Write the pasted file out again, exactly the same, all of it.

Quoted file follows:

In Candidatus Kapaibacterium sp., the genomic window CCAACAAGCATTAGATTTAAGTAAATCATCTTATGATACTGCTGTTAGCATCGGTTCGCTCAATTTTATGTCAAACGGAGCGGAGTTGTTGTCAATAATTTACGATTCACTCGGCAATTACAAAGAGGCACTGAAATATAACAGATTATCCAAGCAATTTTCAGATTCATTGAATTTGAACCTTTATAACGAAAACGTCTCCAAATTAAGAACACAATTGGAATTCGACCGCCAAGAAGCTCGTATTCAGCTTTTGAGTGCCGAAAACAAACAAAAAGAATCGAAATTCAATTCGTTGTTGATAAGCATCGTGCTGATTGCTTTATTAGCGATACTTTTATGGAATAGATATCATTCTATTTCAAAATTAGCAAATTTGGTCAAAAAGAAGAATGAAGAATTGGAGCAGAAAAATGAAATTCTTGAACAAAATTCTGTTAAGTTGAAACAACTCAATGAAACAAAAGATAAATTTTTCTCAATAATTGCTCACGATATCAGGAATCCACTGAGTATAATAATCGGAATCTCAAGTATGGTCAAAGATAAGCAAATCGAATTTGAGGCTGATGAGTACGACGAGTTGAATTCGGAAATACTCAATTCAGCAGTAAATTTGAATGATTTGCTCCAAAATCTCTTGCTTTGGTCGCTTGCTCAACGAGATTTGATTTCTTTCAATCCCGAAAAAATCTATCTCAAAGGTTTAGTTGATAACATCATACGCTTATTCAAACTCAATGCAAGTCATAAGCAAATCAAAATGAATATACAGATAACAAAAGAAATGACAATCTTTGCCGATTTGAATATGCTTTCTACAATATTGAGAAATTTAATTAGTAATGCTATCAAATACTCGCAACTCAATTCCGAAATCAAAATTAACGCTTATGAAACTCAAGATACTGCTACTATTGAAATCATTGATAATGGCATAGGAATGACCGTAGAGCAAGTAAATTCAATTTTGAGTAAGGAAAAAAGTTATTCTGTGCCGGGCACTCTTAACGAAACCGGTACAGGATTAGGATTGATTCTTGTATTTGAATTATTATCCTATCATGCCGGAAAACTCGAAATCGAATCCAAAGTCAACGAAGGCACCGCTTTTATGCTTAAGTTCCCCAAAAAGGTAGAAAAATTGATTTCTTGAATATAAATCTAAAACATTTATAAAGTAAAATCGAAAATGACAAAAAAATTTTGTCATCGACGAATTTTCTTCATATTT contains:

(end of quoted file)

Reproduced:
In Candidatus Kapaibacterium sp., the genomic window CCAACAAGCATTAGATTTAAGTAAATCATCTTATGATACTGCTGTTAGCATCGGTTCGCTCAATTTTATGTCAAACGGAGCGGAGTTGTTGTCAATAATTTACGATTCACTCGGCAATTACAAAGAGGCACTGAAATATAACAGATTATCCAAGCAATTTTCAGATTCATTGAATTTGAACCTTTATAACGAAAACGTCTCCAAATTAAGAACACAATTGGAATTCGACCGCCAAGAAGCTCGTATTCAGCTTTTGAGTGCCGAAAACAAACAAAAAGAATCGAAATTCAATTCGTTGTTGATAAGCATCGTGCTGATTGCTTTATTAGCGATACTTTTATGGAATAGATATCATTCTATTTCAAAATTAGCAAATTTGGTCAAAAAGAAGAATGAAGAATTGGAGCAGAAAAATGAAATTCTTGAACAAAATTCTGTTAAGTTGAAACAACTCAATGAAACAAAAGATAAATTTTTCTCAATAATTGCTCACGATATCAGGAATCCACTGAGTATAATAATCGGAATCTCAAGTATGGTCAAAGATAAGCAAATCGAATTTGAGGCTGATGAGTACGACGAGTTGAATTCGGAAATACTCAATTCAGCAGTAAATTTGAATGATTTGCTCCAAAATCTCTTGCTTTGGTCGCTTGCTCAACGAGATTTGATTTCTTTCAATCCCGAAAAAATCTATCTCAAAGGTTTAGTTGATAACATCATACGCTTATTCAAACTCAATGCAAGTCATAAGCAAATCAAAATGAATATACAGATAACAAAAGAAATGACAATCTTTGCCGATTTGAATATGCTTTCTACAATATTGAGAAATTTAATTAGTAATGCTATCAAATACTCGCAACTCAATTCCGAAATCAAAATTAACGCTTATGAAACTCAAGATACTGCTACTATTGAAATCATTGATAATGGCATAGGAATGACCGTAGAGCAAGTAAATTCAATTTTGAGTAAGGAAAAAAGTTATTCTGTGCCGGGCACTCTTAACGAAACCGGTACAGGATTAGGATTGATTCTTGTATTTGAATTATTATCCTATCATGCCGGAAAACTCGAAATCGAATCCAAAGTCAACGAAGGCACCGCTTTTATGCTTAAGTTCCCCAAAAAGGTAGAAAAATTGATTTCTTGAATATAAATCTAAAACATTTATAAAGTAAAATCGAAAATGACAAAAAAATTTTGTCATCGACGAATTTTCTTCATATTT contains: